Centre mulling making forensics mandatory for serious criminal cases: Amit Shah
Any crime that involves a possible punishment of six years or more needs to necessarily include a forensic investigation, Union Home Minister Amit Shah has said in Goa. The minister also indicated that the Union government is considering making it mandatory for such investigation to be conducted.
Shah said that forensic evidence strengthens the prosecution’s hand and can take the conviction rate for criminal cases higher. He was speaking an event to lay the foundation stone for the Goa campus of the National Forensic Science University.
“We are trying to focus on ensuring that there should be compulsory visits of the forensic science team in all crimes where the punishment is more than six years (serious crimes). If we achieve this then in more than 600 districts across the country, one forensic science laboratory, even if small, will have to be set up along with a mobile forensic van,” Shah said.
“If we have to do this then we will need 30,000 to 40,000 forensic scientists. From where will we get them? On the one hand there is unemployment; on the other hand skilled manpower is not there. If we are to bridge this then education and skilling is the way forward. Which is why we are setting up the forensic science university,” Shah added.
“The wrongdoer can be brought to justice only when the conviction ratio rises and when the people can rest assured that he will spend a long time in jail. This can happen only when the conviction rate climbs higher. This can happen when the prosecutor has in his hands scientific evidence. The concept had come to our country, even the labs came but there was a shortage of manpower so cases were dragging on and on,” he added.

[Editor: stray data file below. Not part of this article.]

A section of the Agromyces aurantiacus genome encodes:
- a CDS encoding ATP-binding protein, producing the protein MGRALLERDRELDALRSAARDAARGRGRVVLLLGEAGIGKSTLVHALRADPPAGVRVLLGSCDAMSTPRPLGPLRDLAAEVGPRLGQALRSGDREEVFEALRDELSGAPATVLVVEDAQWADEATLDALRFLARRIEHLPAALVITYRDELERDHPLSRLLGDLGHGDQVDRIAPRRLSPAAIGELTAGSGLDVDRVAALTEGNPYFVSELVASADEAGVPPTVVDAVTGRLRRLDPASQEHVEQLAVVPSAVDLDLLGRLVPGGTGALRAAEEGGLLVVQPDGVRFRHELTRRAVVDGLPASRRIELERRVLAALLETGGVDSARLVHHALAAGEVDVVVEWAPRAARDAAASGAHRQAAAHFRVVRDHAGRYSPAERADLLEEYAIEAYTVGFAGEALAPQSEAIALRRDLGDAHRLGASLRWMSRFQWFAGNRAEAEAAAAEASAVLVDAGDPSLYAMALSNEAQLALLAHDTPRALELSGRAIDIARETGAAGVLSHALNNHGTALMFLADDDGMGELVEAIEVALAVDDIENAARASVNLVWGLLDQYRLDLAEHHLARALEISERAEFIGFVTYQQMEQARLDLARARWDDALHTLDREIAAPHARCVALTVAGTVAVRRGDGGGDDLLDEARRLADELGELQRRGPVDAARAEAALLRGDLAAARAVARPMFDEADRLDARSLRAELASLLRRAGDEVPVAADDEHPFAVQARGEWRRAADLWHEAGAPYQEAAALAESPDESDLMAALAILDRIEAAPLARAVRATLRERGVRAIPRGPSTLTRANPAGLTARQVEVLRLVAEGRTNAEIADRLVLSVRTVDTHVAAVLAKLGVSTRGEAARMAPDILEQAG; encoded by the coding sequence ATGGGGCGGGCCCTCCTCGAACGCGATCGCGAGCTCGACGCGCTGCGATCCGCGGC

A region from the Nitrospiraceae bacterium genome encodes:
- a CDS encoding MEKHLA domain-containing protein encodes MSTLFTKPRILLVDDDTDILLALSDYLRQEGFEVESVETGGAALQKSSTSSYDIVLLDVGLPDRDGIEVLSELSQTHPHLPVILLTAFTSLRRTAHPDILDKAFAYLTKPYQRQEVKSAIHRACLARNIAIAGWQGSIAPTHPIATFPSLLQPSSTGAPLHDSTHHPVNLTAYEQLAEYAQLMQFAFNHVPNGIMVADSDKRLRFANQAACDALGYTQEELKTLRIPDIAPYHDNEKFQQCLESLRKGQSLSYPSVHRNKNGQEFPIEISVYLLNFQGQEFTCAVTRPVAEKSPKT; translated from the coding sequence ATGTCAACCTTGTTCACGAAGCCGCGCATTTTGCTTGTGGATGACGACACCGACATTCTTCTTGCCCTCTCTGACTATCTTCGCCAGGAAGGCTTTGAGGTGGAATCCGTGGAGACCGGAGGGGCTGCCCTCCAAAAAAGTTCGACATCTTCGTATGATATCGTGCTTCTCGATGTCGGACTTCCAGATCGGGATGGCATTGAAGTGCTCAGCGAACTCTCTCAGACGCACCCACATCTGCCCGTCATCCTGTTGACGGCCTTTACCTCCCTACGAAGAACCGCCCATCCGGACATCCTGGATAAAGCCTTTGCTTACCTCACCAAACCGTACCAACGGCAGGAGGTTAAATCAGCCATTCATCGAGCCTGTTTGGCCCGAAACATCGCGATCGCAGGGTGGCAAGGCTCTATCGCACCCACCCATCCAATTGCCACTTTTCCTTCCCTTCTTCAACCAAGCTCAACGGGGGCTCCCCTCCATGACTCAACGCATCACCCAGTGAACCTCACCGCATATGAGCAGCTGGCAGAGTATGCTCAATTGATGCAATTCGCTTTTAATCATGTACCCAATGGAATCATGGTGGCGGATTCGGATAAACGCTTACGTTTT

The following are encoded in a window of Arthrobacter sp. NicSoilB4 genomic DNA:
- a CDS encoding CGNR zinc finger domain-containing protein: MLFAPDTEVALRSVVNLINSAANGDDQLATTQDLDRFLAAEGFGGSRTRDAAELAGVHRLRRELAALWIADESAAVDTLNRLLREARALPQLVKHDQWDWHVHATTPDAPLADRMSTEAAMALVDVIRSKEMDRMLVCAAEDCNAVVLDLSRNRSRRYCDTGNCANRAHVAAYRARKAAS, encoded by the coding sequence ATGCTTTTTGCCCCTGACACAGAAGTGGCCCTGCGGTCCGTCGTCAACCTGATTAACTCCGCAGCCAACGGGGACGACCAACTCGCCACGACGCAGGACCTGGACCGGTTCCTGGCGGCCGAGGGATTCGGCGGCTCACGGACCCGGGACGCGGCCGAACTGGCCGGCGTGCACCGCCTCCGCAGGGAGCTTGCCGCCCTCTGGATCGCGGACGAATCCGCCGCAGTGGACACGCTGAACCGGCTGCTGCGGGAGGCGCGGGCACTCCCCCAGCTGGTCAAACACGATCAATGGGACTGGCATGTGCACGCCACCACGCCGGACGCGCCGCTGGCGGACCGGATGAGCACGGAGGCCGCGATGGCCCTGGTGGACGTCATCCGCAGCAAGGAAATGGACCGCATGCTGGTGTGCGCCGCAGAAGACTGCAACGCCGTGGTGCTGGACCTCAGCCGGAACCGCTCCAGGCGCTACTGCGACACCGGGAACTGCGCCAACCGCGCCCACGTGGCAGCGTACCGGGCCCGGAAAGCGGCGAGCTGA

Shah is in Goa to lay the foundation stone for the Goa campus of the National Forensic Science University which he said will help staff forensic labs across the country ten years from now.
“This is a big gift for the youth of Goa. In this campus, forensic science in general, forensic chemistry, toxicology, biotechnology, fingerprint, DNA science, financial crimes investigation, cyber-security analysis, digital forensic science and wildlife forensic science courses will be available. I call on science stream students from the state to take up these courses,” Shah said.
“Not only for students and children -- police officers, judicial officers and people related to cyber-security and private security researchers will also have the option for diploma courses,” he added.
“I know that Goa is a small state. But if you look for the number of sailors across the country, you will find that most of them are from Goa. Most of the sailors of the country come from Goa. So I wish to say that in ten years’ time there should be a situation where most of the forensic scientists from across the country come from Goa,” he added.
Shah called on the institute to also offer Goa-specific courses that can tackle issues like tourist security, drugs, narcotics, coastal policing etc.
“Look at Goa’s crime situation as a tourist hub and you need to make some courses ready for tourist security, a suitable centre also needs to be set up for drugs and narcotics and for coastal policing too a centre of the NFSU unit needs to be set up,” he added.
The college is not only for Goa but law enforcement agencies from across west India and neighbouring Karnataka who could use its expertise, he said.
The courses at the college will start immediately, the minister informed.